According to travelationary, Mexico stands in the political and cultural area of tension between Latin America and the USA. The rich legacy of pre-Columbian cultures and colonial times are alive not only in historical sites but also in modern society.
Map of Mexico
After his research stay, the natural scientist Alexander von Humboldt described Mexico as a cornucopia. The mountain ranges that extend along the entire territory to the east, west and south form a high plateau in the middle of the country. The foothills drop to the narrow coastal plains of the Pacific and Atlantic oceans. This location creates the most diverse natural spaces with lush flora and fauna and makes Mexico one of the 12 countries worldwide, which is characterized by an extraordinarily high level of biodiversity.
With a population of 125.9 million, Mexico is the second most populous country in Latin America after Brazil. The majority of Mexicans are mestizos (mixed race descendants of Europeans and indigenous peoples). Depending on the statistics, between 7% and 15% of the population are considered indigenous today, with the various numbers being the result of different definitions of the term indigenous. 10% of the population comes from Europe, mainly from Spain. A minority of around 2% comes from Africa and Asia.
In the CIA Factbook and at the Foreign Office you will find important basic data and a general introduction to social geography, economics and politics. The OECD also provides a statistical profile of Mexico. The demographic institute INEGI offers statistics on demographics, population, elections, etc.
Current news about Mexico in German can be found at Spiegel Online, Latin America News, Latinapress, America 21, Zeit Online, or Newspool Latin America.
Chronologies / time tables
The chronological table linked below provides information on the main historical epochs, and a detailed overview of the history is provided by the collection of keywords with corresponding further information and links.
Press and other public media
Television is the most important information medium and dominates the media market. TELEVISA and Televisión Azteca, private television companies with oligopolistic features, are the most important media groups in Mexico. The links between media and politics are strong. A constitutional reform in the telecommunications sector passed in June 2013 is intended to put an end to the communication monopolies in order to promote competition and set new growth impulses. Free reporting is largely possible, but media professionals are often restricted in their work. When reporting on corruption or organized crime, journalists, mostly at the local or regional level, are intimidated by various criminal offenses (death threats, assault, robbery, etc.). Press representatives are murdered again and again. Mexico is still considered one of the most dangerous countries for journalists.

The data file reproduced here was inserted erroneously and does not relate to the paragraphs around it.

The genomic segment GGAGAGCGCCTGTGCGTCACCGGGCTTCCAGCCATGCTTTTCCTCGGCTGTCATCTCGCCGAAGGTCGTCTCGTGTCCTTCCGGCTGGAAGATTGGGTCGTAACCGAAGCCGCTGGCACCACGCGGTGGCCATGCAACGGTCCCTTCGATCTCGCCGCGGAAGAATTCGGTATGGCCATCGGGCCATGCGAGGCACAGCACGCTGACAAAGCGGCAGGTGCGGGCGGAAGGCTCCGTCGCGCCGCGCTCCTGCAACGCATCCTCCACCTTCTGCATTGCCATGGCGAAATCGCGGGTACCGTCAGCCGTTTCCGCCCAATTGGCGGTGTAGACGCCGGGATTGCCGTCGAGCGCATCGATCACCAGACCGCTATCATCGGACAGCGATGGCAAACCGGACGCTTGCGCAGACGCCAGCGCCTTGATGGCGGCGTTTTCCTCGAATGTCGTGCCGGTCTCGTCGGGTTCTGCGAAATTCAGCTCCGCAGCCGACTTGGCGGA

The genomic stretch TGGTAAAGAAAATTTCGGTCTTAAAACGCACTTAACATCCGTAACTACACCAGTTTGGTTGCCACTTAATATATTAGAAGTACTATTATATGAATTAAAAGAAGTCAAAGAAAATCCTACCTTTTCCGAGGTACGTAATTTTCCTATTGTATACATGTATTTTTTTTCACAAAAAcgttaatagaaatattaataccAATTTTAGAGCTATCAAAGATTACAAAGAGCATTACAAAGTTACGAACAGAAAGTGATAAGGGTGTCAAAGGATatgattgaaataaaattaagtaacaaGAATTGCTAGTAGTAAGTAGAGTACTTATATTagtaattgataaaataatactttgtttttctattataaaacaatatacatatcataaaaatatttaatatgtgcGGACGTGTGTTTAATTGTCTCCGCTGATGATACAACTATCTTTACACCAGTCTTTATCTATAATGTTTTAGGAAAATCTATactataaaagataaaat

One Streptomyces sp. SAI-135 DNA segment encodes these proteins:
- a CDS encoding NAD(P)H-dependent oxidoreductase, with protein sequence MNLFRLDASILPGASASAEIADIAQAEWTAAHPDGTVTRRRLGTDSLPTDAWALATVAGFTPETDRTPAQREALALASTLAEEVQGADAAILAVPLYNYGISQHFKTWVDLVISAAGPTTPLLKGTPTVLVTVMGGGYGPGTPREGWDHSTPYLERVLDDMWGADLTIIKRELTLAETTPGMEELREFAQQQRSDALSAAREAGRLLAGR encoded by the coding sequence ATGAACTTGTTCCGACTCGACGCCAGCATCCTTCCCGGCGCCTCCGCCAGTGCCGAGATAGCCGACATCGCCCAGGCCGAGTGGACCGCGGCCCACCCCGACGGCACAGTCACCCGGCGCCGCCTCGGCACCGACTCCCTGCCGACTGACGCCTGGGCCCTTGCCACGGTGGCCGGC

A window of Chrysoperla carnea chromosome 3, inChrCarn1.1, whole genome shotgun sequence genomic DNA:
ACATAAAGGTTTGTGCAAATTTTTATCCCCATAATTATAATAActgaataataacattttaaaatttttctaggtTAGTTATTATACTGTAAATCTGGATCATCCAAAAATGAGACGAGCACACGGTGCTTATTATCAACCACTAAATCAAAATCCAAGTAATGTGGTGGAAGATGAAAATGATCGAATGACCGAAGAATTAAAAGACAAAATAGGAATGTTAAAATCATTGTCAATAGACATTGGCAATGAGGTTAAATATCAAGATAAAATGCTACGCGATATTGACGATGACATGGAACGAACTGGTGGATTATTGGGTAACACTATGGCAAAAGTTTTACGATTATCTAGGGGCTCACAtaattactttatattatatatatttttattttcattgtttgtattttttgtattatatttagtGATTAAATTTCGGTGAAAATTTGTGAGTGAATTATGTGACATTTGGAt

Local commercial radio stations are widespread. State subsidies for free radio stations are not planned.
Newspapers play a subordinate role in Mexico as a whole. As an independent, political weekly magazine, Proceso is now one of the most important print media that has promoted serious, investigative journalism and thereby contributed to the uncovering of corruption cases and political intrigues. Important national daily newspapers, also in online format, are La Jornada, El Universal and Reforma. In general, the importance of the Internet as an information medium has risen sharply in recent decades, for example through digital media such as Animal Político, individual appearances by individual journalists on blogs, or online news programs such as Carmen Aristegui’s.
After the change of power in 2000, President Fox hosted a dialogue to improve the human rights situation. Human rights activists hoped that this would clarify the serious cases of the past and change the structures in order to prevent new cases. A certain focus on this topic resulted in the enactment of several laws in favor of minorities and victims of human rights violations. Still, the violence could not be contained. On the contrary: extrajudicial executions, torture and the disappearance of people have long been documented several times by international organizations such as Amnesty International. Reports of feminicide, violence against opposition members,Union leaders, members of indigenous organizations, students and journalists are commonplace. Despite the clarification of the law and international agreements, the government is often unable to protect potential victims. Civil rights activities in defense of ecological livelihoods are increasingly punished with blatant human rights violations.
An increasingly strong human rights movement has been active since the early 1990’s and has established a good international network. Information about the human rights situation in Mexico can be obtained from the German Human Rights Coordination Mexico and its member organizations or from Amnesty International. The report of the Inter-American Human Rights Commission gives an insight into the current critical human rights situation in Mexico.